Flyers officials declined to elaborate Monday on the statement they made Sunday about removing Kate Smith’s bronze statue from outside Xfinity Live!, but a former club executive said the team had painted itself into a corner once it covered the statue with a black tarp.
“I’m very sad and disappointed. I think the whole thing could have been handled differently,” said Lou Scheinfeld, who was vice president of the Flyers when he decided to use Smith’s “God Bless America” recording before a 1969 game at the Spectrum. “But at this point, they had no choice. It was obvious they couldn’t leave it covered up and they couldn’t uncover it.”
Covering the statue was a mistake, Scheinfeld said, and put the Flyers in a tough spot. "When you make a knee-jerk reaction, you can’t take it back.”
If the Flyers took the cover off, “the statue would have been a flash point for people who were supporting Kate and for people who were vilifying her,” Scheinfeld said. “They couldn’t let that symbol sit there and allow it to be used by activists or fans. I’ve had people call me and say, ‘If you want to start a petition [to save the statue], I’ll contribute money to it.’ The statue is not coming back.”
Scheinfeld said the Flyers made a mistake by rushing to judgment shortly after the Yankees stopped using “God Bless America” during the seventh inning after a fan alerted the team that the singer had recorded two problematic songs in the 1930s.
Smith’s “God Bless America” at Flyers games, Scheinfeld said, had “played itself out, anyway. But then covering up the statue, that was grotesque.”
The Flyers released a statement Sunday, saying some songs the late Smith performed in the 1930s contained “lyrics and sentiments that are incompatible with the values of our organization and provoke painful and unacceptable themes.”
“We cannot stand idle while material from another era gets in the way of who we are today,” club president Paul Holmgren said in a statement.
Holmgren and Dave Scott, chairman of the Flyers’ parent company, Comcast Spectacor, declined requests Monday to answer questions about the decision.
The Flyers also removed Smith’s “God Bless America” from their playlist because of 1930s songs she recorded that included racially-charged lyrics.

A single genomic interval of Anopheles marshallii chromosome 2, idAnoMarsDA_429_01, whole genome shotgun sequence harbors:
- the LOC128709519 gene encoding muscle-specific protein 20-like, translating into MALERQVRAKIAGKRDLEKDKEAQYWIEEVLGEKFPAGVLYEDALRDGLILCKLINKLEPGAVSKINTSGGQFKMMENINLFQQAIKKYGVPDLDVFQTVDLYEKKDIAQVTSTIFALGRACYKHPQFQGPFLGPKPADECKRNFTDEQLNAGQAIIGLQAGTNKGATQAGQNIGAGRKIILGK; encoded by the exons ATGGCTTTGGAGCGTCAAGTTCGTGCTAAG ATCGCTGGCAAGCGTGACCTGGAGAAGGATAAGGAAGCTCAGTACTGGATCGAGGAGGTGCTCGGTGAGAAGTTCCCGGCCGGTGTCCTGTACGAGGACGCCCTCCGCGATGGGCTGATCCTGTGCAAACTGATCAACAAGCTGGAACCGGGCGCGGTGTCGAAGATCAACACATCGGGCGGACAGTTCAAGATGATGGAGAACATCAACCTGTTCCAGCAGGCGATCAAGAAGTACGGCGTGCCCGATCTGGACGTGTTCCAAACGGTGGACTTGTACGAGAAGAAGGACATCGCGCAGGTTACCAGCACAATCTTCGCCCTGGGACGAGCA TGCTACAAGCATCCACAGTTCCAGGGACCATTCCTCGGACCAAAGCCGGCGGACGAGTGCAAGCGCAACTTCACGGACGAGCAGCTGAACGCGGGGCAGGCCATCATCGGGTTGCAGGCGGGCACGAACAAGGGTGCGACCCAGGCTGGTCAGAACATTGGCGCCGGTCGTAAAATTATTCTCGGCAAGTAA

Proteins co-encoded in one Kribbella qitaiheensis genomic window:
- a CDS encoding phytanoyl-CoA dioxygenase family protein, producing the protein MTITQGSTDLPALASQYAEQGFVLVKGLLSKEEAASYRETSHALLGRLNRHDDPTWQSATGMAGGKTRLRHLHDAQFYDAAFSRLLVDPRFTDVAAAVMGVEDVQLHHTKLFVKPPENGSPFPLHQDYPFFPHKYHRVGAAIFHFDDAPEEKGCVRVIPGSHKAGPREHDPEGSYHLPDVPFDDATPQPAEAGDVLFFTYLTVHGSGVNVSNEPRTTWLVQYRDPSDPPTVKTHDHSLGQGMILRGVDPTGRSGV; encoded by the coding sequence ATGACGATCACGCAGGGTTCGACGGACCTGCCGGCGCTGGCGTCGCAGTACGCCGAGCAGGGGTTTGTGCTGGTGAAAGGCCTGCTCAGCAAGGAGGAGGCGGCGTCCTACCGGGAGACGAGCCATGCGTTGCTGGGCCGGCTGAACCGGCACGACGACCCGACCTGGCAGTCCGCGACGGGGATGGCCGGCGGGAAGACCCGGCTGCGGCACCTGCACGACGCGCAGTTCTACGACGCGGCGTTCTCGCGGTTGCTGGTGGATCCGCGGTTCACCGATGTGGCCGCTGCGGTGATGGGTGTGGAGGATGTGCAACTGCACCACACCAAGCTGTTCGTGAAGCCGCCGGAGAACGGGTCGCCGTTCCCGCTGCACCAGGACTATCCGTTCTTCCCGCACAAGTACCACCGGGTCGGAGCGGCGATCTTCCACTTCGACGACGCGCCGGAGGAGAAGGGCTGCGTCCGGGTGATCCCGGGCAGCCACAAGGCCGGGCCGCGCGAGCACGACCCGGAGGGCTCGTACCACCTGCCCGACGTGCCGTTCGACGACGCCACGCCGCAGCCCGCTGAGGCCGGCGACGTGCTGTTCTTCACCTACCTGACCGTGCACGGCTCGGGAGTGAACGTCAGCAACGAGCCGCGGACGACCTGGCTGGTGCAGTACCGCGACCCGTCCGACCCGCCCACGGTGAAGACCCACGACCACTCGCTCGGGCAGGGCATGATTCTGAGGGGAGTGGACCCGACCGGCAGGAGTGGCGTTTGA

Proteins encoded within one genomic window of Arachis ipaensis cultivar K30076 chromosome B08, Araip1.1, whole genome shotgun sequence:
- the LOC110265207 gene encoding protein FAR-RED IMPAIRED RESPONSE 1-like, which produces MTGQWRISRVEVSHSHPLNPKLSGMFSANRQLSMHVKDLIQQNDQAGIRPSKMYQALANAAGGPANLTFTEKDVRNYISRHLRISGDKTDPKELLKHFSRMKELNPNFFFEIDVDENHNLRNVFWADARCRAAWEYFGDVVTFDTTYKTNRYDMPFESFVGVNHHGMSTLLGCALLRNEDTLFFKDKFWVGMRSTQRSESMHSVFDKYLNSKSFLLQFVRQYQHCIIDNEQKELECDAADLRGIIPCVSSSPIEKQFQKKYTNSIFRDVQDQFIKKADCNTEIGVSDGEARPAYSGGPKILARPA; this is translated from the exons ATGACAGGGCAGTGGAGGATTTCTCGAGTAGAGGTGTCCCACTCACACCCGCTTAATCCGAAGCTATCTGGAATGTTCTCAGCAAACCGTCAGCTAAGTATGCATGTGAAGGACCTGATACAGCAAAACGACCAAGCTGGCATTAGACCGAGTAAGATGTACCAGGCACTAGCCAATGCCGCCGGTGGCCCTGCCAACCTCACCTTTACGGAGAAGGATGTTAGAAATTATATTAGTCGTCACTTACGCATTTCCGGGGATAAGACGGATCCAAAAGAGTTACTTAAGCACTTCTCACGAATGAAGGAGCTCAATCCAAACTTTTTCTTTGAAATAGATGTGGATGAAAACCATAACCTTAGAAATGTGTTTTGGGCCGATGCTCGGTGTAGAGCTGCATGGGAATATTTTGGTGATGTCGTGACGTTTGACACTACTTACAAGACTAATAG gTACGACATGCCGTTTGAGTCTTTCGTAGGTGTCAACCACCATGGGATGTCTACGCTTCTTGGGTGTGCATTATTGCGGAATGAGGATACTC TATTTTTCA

If Flyers co-founder and chairman Ed Snider were still alive, Scheinfeld said, he does not believe the statue would have been covered or removed.
“He had a lot of courage, and I think he would have taken some time to think about it and talk to his people about it and get a feel from the fans,” Scheinfeld said. “This thing happened 80 years ago, and it’s even questionable about whether it’s satire or not. Paul Robeson, the great black singer, sang it, so there’s a lot of extenuating circumstances. I don’t think there was any time given for an intelligent discourse.”
Local Black Lives Matter activist Asa Khalif had called for the Flyers to remove the statue and said he and other activists had expressed their anger over Smith’s work to the team through social media, emails, and phone calls for more than a year.
In a Twitter poll that had 5,285 respondents, 27 percent said the Flyers made the correct decision to remove the statue. Forty-eight percent said their decision was wrong, and 25 percent said the issue didn’t matter to them.
Bob Clarke, the Flyers’ senior vice president, said it seemed foolish to go back so many years with the Smith controversy. “They call it politically correct, even if it’s not correct,” he said.
Smith was considered the Flyers’ good-luck charm. Including the 2018-19 season, the Flyers had a 101-31-5 record when Smith’s recording was played before a home game, or the late singer made a live appearance.
Scheinfeld first played Smith’s recording of “God Bless America” at a Flyers game instead of the national anthem in 1969. He said he did it because a growing number of fans were showing a lack of respect for the anthem, noting there was division created by the Vietnam War.
Clarke, generally regarded as the greatest player in Flyers history, said Smith was not a racist.
“I got to meet her and talk with her and socialize with her,” he said. "Just a wonderful, wonderful lady.”
Smith died at age 79 in 1986, four years after she received the Presidential Medal of Freedom.